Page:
Entire communities in the U.S. Northeast are still cut off by floodwaters Tuesday, while millions of people remain without power across the East Coast in the aftermath of Hurricane Irene.
Inland areas in the states of Vermont and New York suffered the worst impacts of the storm, with streams and rivers bursting their banks and producing torrents of water that swept away trees, vehicles and bridges and submerged several towns.
The confirmed death toll from the storm rose to at least 38 in 11 states. Irene first hit the U.S. mainland on Friday, making landfall in North Carolina before moving up the East Coast and weakening into a tropical storm as it reached the country's northeast. The storm crossed over eastern Canada Monday, leaving one person missing in Quebec province after floodwaters swept away his car.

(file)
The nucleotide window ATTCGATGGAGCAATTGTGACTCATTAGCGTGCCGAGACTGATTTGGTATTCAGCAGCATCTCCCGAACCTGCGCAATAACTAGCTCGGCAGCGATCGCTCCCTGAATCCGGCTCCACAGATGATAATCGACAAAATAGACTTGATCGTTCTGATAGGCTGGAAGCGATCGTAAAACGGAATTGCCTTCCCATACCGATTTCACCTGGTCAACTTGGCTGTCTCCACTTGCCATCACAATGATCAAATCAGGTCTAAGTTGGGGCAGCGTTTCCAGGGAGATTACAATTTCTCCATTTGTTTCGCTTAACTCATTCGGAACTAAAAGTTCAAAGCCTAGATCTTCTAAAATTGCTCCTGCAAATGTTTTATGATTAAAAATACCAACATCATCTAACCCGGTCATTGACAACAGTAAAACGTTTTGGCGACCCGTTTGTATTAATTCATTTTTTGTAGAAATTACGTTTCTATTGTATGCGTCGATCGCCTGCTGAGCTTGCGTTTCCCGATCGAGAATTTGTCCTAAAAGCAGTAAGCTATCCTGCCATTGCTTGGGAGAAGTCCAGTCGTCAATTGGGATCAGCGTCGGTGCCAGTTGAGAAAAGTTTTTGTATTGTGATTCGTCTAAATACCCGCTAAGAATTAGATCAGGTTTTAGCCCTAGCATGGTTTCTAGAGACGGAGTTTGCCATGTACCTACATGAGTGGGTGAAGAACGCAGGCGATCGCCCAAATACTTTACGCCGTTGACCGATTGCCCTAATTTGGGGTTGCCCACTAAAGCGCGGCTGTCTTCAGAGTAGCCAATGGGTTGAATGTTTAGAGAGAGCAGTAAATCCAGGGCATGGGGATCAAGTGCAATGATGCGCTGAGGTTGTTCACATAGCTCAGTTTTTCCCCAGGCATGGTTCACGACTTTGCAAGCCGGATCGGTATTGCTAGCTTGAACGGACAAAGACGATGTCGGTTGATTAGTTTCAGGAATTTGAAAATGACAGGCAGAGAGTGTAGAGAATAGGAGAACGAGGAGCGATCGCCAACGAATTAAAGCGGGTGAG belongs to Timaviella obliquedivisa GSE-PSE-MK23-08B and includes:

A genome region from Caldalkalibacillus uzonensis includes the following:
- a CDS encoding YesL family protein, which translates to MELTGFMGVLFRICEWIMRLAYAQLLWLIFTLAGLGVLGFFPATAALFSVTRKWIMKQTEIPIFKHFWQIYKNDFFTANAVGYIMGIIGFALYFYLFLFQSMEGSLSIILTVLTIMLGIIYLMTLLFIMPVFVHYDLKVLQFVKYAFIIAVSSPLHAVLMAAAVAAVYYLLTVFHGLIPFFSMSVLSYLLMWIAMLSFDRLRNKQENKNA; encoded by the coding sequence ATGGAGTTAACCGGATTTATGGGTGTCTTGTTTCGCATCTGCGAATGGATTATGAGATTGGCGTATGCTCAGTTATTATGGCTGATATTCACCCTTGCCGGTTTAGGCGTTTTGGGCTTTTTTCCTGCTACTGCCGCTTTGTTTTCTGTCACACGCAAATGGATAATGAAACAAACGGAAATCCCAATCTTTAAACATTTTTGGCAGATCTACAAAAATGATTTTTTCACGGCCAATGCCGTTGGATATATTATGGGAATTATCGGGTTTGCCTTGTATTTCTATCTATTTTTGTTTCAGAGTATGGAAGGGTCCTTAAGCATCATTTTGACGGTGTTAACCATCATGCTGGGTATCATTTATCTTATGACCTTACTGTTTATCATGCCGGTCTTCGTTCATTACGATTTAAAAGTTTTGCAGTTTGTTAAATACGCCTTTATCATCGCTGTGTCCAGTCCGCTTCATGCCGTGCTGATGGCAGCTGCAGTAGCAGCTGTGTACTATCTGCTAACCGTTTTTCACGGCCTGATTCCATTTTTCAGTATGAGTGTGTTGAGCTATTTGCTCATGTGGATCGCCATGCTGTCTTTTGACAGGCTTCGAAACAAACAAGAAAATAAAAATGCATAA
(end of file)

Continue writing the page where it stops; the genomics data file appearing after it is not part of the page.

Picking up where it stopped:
Vermont Governor Peter Shumlin said the state's worst flooding in a century has destroyed crops and damaged homes and businesses.
Emergency workers in the region were using boats to rescue people trapped in their homes. Utility companies said it will take days to restore electricity to many of the estimated five million East Coast homes and businesses whose power remained cut off on Monday.
Top Obama administration officials were due to visit some of the worst-hit states on Tuesday.
President Barack Obama has directed the Federal Emergency Management Agency (FEMA) and other government agencies to do "everything in their power" to help those affected by the hurricane.
Homeland Security Secretary Janet Napolitano and Agriculture Secretary Tom Vilsack will travel to North Carolina and Virginia. The head of the Federal Emergency Management Agency, Craig Fugate, will visit Vermont.
Some information for this report was provided by AP, AFP and Reuters.